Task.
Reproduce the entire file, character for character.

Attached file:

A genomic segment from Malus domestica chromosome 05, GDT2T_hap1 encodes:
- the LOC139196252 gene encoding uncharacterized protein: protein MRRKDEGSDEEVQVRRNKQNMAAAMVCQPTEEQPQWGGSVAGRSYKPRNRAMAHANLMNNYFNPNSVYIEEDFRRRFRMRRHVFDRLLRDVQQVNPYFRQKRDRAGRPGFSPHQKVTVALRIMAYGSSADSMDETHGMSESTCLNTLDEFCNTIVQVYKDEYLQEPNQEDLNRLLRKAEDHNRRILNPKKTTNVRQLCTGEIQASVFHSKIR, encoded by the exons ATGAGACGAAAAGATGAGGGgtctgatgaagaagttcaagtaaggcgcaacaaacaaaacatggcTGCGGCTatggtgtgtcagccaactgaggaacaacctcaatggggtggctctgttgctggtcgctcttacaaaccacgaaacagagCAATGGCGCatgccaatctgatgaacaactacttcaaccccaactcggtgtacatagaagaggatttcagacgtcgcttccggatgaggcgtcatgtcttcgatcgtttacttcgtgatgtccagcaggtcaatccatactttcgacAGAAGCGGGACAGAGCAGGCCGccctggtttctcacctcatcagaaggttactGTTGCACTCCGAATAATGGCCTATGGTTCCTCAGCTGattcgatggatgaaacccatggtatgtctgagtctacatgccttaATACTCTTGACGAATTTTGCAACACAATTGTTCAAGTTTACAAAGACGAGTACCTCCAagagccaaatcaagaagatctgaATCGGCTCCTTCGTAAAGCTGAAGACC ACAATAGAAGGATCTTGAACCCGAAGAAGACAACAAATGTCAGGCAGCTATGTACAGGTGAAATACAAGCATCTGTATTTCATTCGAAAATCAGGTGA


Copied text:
A genomic segment from Malus domestica chromosome 05, GDT2T_hap1 encodes:
- the LOC139196252 gene encoding uncharacterized protein: protein MRRKDEGSDEEVQVRRNKQNMAAAMVCQPTEEQPQWGGSVAGRSYKPRNRAMAHANLMNNYFNPNSVYIEEDFRRRFRMRRHVFDRLLRDVQQVNPYFRQKRDRAGRPGFSPHQKVTVALRIMAYGSSADSMDETHGMSESTCLNTLDEFCNTIVQVYKDEYLQEPNQEDLNRLLRKAEDHNRRILNPKKTTNVRQLCTGEIQASVFHSKIR, encoded by the exons ATGAGACGAAAAGATGAGGGgtctgatgaagaagttcaagtaaggcgcaacaaacaaaacatggcTGCGGCTatggtgtgtcagccaactgaggaacaacctcaatggggtggctctgttgctggtcgctcttacaaaccacgaaacagagCAATGGCGCatgccaatctgatgaacaactacttcaaccccaactcggtgtacatagaagaggatttcagacgtcgcttccggatgaggcgtcatgtcttcgatcgtttacttcgtgatgtccagcaggtcaatccatactttcgacAGAAGCGGGACAGAGCAGGCCGccctggtttctcacctcatcagaaggttactGTTGCACTCCGAATAATGGCCTATGGTTCCTCAGCTGattcgatggatgaaacccatggtatgtctgagtctacatgccttaATACTCTTGACGAATTTTGCAACACAATTGTTCAAGTTTACAAAGACGAGTACCTCCAagagccaaatcaagaagatctgaATCGGCTCCTTCGTAAAGCTGAAGACC ACAATAGAAGGATCTTGAACCCGAAGAAGACAACAAATGTCAGGCAGCTATGTACAGGTGAAATACAAGCATCTGTATTTCATTCGAAAATCAGGTGA